After a great deal of deliberation, a thorough reading of Fosterhood, and an inconceivable amount of bureaucratic obstacle weaving, we are currently parenting two foster children. They're Chinese. We aren't. They need to eat more soups, more vegetables. I need help figuring out how to make things they'll like. [more inside]
I recently ordered the Huawei P6 mobile phone on Amazon (UK). I received it this morning, and it is clearly the Chinese version of the phone with a UK adapter included in the packaging. Will this be a big problem? Can I return it and get a refund easily? [more inside]
I'm interested in doing a Chinese Studies MA but I don't know how much of my reading I need to remember. Any advice? [more inside]
I'm looking for the identity of this Pakistani counterterrorism expert. In this [YT] documentary, the Chinese transliteration of his name appears as 古尼‧伊纳亚特‧欧拉‧罕‧尼亚文. Any ideas?
I live in an extremely whitebread town, and nothing I have done has induced any of the Chinese restaurants to make my food in the least hot. I say "extra hot" or "extra spicy" or "with hot peppers" and the food seems exactly the same. They must have had people complain that what they ordered was "too hot." What can I say in Chinese to get the point across? How do you say the pepper paste stuff that is made out of pepper flakes and oil, and then lots of it?
I have an idea of what I think would be my ideal career set up (involving social, ethnographic and/or market research in China) , but am not too clear on the next steps to take. Can you help? [more inside]
TLDR: I'm in a serious relationship with a girl whose whole family is native Shanghainese speakers. They are ok Mandarin speakers. If I'm gonna be with her long-term (seems likely), I want to have a relationship with her family and feel like I need to learn either Mandarin (or Shanghainese -- open to that). So I need strategies to get as fluent as possible as efficiently as possible. I can spend whatever I need to on this. Can't go live in China for a while, though can at some point in the distant future maybe. I live in NYC. More after the jump. [more inside]
I'm working on a project that would benefit from Cantonese speaking skills. Luckily, I live in the SF Bay Area, where there are a couple college-level classes, and lots of native speakers. Unluckily, the class I'm enrolled in is terrible. What are my other options for Cantonese language learning in the Bay Area, or online, or even just via self-study? And, if you have any experience with self-study, what worked best? [more inside]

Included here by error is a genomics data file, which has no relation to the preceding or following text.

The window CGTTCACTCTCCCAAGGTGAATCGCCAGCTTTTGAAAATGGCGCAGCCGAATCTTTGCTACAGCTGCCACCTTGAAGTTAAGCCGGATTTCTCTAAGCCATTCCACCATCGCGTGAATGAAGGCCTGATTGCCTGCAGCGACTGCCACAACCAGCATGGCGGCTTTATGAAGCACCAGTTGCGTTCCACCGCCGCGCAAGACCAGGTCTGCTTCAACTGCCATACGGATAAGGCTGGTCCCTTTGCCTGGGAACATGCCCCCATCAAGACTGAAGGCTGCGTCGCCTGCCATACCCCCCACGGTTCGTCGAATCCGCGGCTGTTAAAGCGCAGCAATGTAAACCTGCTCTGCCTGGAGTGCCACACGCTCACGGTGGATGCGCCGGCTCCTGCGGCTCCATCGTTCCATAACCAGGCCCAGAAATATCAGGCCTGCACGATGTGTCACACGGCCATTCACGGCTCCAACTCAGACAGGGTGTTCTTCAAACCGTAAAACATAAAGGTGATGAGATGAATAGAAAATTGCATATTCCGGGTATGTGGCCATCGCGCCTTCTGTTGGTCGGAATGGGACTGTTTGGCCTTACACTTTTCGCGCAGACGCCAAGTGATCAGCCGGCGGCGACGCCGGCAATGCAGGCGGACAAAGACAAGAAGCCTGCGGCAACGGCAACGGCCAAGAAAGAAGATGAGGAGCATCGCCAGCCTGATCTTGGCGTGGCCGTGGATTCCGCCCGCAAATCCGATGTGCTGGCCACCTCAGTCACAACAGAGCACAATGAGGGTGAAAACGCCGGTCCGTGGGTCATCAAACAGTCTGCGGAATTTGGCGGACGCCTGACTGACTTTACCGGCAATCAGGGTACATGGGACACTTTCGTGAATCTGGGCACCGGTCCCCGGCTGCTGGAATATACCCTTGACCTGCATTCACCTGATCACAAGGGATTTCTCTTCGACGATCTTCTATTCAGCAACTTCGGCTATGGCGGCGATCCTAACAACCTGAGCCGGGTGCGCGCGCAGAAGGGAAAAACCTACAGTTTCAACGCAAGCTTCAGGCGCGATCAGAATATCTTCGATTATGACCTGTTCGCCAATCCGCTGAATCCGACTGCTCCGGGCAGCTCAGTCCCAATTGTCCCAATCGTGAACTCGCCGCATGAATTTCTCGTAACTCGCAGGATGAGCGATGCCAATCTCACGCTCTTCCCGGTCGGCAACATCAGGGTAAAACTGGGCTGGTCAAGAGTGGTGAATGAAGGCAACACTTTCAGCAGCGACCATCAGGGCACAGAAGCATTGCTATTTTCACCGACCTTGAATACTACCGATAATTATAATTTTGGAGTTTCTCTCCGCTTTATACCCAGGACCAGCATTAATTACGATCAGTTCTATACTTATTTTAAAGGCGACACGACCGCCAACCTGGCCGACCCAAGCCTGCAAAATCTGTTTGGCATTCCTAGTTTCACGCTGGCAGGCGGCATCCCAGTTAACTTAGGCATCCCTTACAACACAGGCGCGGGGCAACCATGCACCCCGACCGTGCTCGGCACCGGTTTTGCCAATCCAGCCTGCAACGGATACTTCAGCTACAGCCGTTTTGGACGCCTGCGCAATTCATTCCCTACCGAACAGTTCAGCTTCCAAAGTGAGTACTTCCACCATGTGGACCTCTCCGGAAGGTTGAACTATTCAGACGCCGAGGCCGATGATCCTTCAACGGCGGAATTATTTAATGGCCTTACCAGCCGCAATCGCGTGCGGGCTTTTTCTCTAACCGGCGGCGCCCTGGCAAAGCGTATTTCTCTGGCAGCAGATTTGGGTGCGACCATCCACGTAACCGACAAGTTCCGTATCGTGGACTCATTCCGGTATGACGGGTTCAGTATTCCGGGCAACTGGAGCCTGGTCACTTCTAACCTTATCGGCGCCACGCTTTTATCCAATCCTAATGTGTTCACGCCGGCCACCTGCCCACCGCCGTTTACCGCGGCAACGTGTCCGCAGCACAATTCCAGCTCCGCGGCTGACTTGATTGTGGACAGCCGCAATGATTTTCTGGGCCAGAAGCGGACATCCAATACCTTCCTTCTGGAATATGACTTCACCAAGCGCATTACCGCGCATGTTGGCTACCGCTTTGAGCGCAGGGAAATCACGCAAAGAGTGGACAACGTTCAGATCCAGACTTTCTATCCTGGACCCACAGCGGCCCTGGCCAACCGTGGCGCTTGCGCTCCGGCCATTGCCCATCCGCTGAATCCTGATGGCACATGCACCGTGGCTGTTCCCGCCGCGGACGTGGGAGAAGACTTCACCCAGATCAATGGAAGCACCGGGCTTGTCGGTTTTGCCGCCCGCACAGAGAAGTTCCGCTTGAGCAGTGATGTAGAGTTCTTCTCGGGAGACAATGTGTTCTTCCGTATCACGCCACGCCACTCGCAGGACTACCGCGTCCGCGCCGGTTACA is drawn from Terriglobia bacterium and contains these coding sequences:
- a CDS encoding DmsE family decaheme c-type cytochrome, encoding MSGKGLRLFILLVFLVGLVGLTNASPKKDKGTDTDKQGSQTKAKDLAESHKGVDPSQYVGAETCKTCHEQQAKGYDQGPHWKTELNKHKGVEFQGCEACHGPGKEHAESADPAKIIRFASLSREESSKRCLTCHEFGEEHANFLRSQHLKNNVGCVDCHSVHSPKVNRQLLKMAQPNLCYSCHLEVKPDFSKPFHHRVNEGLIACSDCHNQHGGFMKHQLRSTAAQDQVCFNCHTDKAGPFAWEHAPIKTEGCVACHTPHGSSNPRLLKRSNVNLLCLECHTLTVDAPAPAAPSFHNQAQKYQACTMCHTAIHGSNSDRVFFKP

I'm going to start learning Japanese in a couple of months, and in researching the language, I'm realizing that it's going to be a *lot* easier if I could recognize all the component parts of any Kanji I encounter. But..I'm noticing that there are a lot of different lists of those component parts...Heisig's lists, Wikipedia's tables of radicals, The Kanji Dictionary's 79 radicals, etc. Which radical lists do you like best, and why? Are there any out there that show you the radical, show you the characters that use it, and explain how the radical fits into those characters (meaning-wise)? [more inside]
Actually, that should read "Hey, readers of Chinese script, etc". Recently, some of my neighbors took exception to the opening of a homeless shelter in my neighborhood. They held a protest. Some of the signs were in Chinese. What do these signs say in English, if you've got a moment? Many thanks in advance.
Mrs. Penguin and I just bought a house, but we discovered today that the circuit breaker box is labeled in a mixture of English and Chinese. We will eventually just turn them off one at a time to figure out which is which, but in the meantime can y'all translate them for me? [more inside]
How to reconcile the differences between your origin and daily society? [more inside]
Are there any stores in Los Angeles that might carry this version of Sherlock - Season 1 (region 3 Taiwan version with Traditional Chinese Subtitles)? I need it quicker than YesAsia's 7-14 day shipping estimate.
How can I deal with this nagging sense of guilt that I should know more Chinese than I presently do? Or, how can I improve my Chinese as a busy twenty-something year-old? [more inside]
I recently got an old fountain pen marked in Chinese. Please help translate the pen. Links to photos and more information below the fold. [more inside]
I lead a monthly teleconference with a small team of colleagues in China, and would like to kick off each session with a funny or inspirational image or quote. Help me find something that doesn't get lost in translation! [more inside]
Any ideas to help myself continue to be a wandering freelancer while increasing my income and expanding job opportunities? [more inside]